Winners and losers at the trade deadline

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Given how disappointing this afternoon’s trade deadline proved to be, it’s only fair that the annual winners and losers column is a little lopsided. Let’s get right to it:

Winners

Red Sox: I didn’t like the idea of Boston giving up top prospects for Jake Peavy because I just didn’t see him being a big upgrade over the rest of their candidates for the postseason rotation. Parting with Jose Iglesias for him, on the other hand, is something I can get behind. Iglesias had an incredible run for the Red Sox earlier this season, but he was a lifetime .257/.307/314 hitter in the minors. He had a .588 OPS in 829 Triple-A at-bats.  And while he was still at .330 for Boston this season, he had returned to earth in a big way this month, batting .205/.247/.217 in 83 at-bats during July. I think Iglesias will be a useful regular for a long time, but for a big-spending team like the Red Sox, he was always going to be expendable. They sold high when they sent him to Detroit in the three-team swap.

Angels: Getting Grant Green from the A’s for Alberto Callaspo was a nice little coup. Green is 25 and still doesn’t have a position, which is a problem, but he’s also hit .325/.379/.500 in Triple-A this year. The Angels should start working him out at third. Some will argue that the Angels should have moved Howie Kendrick and Erick Aybar as well, but I’m not so sure. Both have reasonable contracts, and the Angels almost certainly would have downgraded had they tried to replace either in free agency this winter. They would have needed a big return to justify dealing either.

Braves: Many wanted the Braves to get a starter with Tim Hudson out. I think they’re just fine with a front six of Mike Minor, Kris Medlen, Julio Teheran, Paul Maholm, Brandon Beachy and Alex Wood. And getting the perpetually underrated Scott Downs from the Angels for Cory Rasmus was nice. I’m not positive how he does it, but Downs has a 1.76 ERA again this year. Last year’s 3.15 mark was his worst since 2006, and that was really the result of two bad weeks (nine of the 16 runs he allowed came in a stretch of five appearances).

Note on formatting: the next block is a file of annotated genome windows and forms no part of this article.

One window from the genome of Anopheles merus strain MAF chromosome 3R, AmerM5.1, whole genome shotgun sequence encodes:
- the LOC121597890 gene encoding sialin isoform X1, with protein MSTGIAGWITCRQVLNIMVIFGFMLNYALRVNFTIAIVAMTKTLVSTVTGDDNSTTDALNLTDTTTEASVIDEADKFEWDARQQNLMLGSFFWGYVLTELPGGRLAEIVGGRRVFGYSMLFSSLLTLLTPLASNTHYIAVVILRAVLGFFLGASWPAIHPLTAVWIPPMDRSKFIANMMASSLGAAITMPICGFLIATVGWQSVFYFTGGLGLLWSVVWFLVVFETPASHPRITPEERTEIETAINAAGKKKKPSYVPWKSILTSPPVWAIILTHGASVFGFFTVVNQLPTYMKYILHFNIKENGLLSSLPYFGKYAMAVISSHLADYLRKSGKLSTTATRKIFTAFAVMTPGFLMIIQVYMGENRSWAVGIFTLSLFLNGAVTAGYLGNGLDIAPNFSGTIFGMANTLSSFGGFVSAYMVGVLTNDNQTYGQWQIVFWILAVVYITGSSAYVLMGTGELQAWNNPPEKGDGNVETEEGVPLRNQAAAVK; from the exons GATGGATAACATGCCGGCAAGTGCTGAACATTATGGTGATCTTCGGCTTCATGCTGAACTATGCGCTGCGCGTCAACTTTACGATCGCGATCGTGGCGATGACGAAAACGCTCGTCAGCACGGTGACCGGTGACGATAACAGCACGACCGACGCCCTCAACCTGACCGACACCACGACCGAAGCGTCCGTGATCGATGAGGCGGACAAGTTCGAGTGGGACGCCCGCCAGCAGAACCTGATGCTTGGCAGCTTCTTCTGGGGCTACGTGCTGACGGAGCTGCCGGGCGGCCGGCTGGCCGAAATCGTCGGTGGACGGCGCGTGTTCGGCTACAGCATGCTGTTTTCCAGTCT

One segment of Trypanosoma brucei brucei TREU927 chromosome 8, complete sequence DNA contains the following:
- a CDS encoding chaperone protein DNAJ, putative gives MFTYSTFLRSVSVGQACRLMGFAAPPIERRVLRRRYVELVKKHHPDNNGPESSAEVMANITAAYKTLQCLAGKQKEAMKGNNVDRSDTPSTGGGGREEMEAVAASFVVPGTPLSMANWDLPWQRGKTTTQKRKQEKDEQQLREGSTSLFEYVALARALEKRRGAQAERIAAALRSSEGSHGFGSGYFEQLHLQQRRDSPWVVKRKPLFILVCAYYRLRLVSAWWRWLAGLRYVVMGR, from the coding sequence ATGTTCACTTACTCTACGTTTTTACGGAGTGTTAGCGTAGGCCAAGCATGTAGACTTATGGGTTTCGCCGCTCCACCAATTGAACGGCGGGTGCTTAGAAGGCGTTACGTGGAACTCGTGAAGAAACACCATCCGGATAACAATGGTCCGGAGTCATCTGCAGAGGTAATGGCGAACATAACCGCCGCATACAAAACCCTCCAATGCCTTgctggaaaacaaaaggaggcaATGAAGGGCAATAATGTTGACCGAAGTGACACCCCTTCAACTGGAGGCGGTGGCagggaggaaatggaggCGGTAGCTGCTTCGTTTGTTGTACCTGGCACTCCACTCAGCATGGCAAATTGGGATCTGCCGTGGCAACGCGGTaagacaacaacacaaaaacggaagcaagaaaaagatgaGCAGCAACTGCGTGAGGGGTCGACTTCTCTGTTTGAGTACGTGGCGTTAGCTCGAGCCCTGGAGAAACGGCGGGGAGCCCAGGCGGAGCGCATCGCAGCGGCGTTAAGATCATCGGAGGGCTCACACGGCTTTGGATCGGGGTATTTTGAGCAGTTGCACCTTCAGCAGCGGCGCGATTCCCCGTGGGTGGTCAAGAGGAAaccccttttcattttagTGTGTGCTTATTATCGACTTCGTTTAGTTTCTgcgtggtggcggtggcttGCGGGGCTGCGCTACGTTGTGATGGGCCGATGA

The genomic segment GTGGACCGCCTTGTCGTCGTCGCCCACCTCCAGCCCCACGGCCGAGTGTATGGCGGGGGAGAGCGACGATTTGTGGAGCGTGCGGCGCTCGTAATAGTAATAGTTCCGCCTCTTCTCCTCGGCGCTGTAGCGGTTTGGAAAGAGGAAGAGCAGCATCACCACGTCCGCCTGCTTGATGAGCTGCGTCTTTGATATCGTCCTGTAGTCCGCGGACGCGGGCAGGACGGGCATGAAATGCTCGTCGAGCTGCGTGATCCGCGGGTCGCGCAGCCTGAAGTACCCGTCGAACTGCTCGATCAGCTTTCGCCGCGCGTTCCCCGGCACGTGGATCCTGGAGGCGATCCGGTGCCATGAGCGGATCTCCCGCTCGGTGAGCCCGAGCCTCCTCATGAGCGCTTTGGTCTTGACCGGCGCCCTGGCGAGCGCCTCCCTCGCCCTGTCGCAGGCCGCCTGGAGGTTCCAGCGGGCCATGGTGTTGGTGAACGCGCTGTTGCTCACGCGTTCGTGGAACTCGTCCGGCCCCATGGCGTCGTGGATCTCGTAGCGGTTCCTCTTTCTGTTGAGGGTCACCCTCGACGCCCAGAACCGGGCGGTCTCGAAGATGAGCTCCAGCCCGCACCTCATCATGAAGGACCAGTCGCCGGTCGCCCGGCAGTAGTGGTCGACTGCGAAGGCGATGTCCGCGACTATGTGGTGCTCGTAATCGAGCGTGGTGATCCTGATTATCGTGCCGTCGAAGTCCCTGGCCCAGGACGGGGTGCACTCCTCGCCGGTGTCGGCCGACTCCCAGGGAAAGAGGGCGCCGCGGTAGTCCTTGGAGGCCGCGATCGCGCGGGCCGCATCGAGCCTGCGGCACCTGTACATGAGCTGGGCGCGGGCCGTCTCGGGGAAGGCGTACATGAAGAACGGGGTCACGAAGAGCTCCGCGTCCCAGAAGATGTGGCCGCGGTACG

Cardinals: The slumping Cardinals failed to add, but the important thing for them is that the Pirates and Reds didn’t make any additions, either. St. Louis is still the NL Central’s best team on paper, provided that Yadier Molina isn’t out for much more than the minimum 15 days with his sprained knee. All bets are off if his absence extends into September.

Cubs: The lack of action on Wednesday suggests that the Cubs were smart to move Matt Garza, Scott Feldman and Alfonso Soriano when they did. They clearly got a better return for Garza, a free agent at season’s end, than the White Sox did for Peavy, even though Peavy is locked up for another year.

Dodgers: Drew Butera, yo. But, no, the Dodgers are here for the same reason as the Cardinals. Maybe the Diamondbacks engaged in some addition by subtraction in shedding Ian Kennedy, but they didn’t do much addition by addition.

Losers

Mariners: Kendrys Morales, Oliver Perez, Michael Morse, Raul Ibanez and Joe Saunders are all going to be free agents this winter, and the 50-56 Mariners, remaining stubborn under GM Jack Zduriencik’s guidance, didn’t cash any of them in. Morales and Perez would have brought significant returns. At least some of the other teams that declined to sell could have chances to get deals done in August, but I’m not sure any of the Mariners listed above will clear waivers, limiting the team’s options.

Royals: Winners of seven in a row to move to 52-51 on the season, the Royals refused to sell. Which is understandable. But the fact that they did choose to buy, acquiring outfielder Justin Maxwell from the Astros, and still didn’t land an upgrade from Chris Getz at second base is tough to take. It’s not like they needed a star; they’ve gotten so little production from second base for years now that just about anything would have done.

Indians: One of the rumors going around Wednesday was that the Indians were aiming for a big-time starter. Instead, they stayed quiet; their only deadline pickup was lefty reliever Marc Rzepczynski, who was unwanted by the Cardinals. Something to energize the fanbase in Cleveland would have been welcome; the Indians have the AL’s sixth-best record, so they’re right in the thick of things.

Blue Jays: The Blue Jays could have cashed in closer Casey Janssen and turned a tidy profit. They also had a couple of nice role players in Emilio Bonifacio and Rajai Davis to dangle. They did nothing.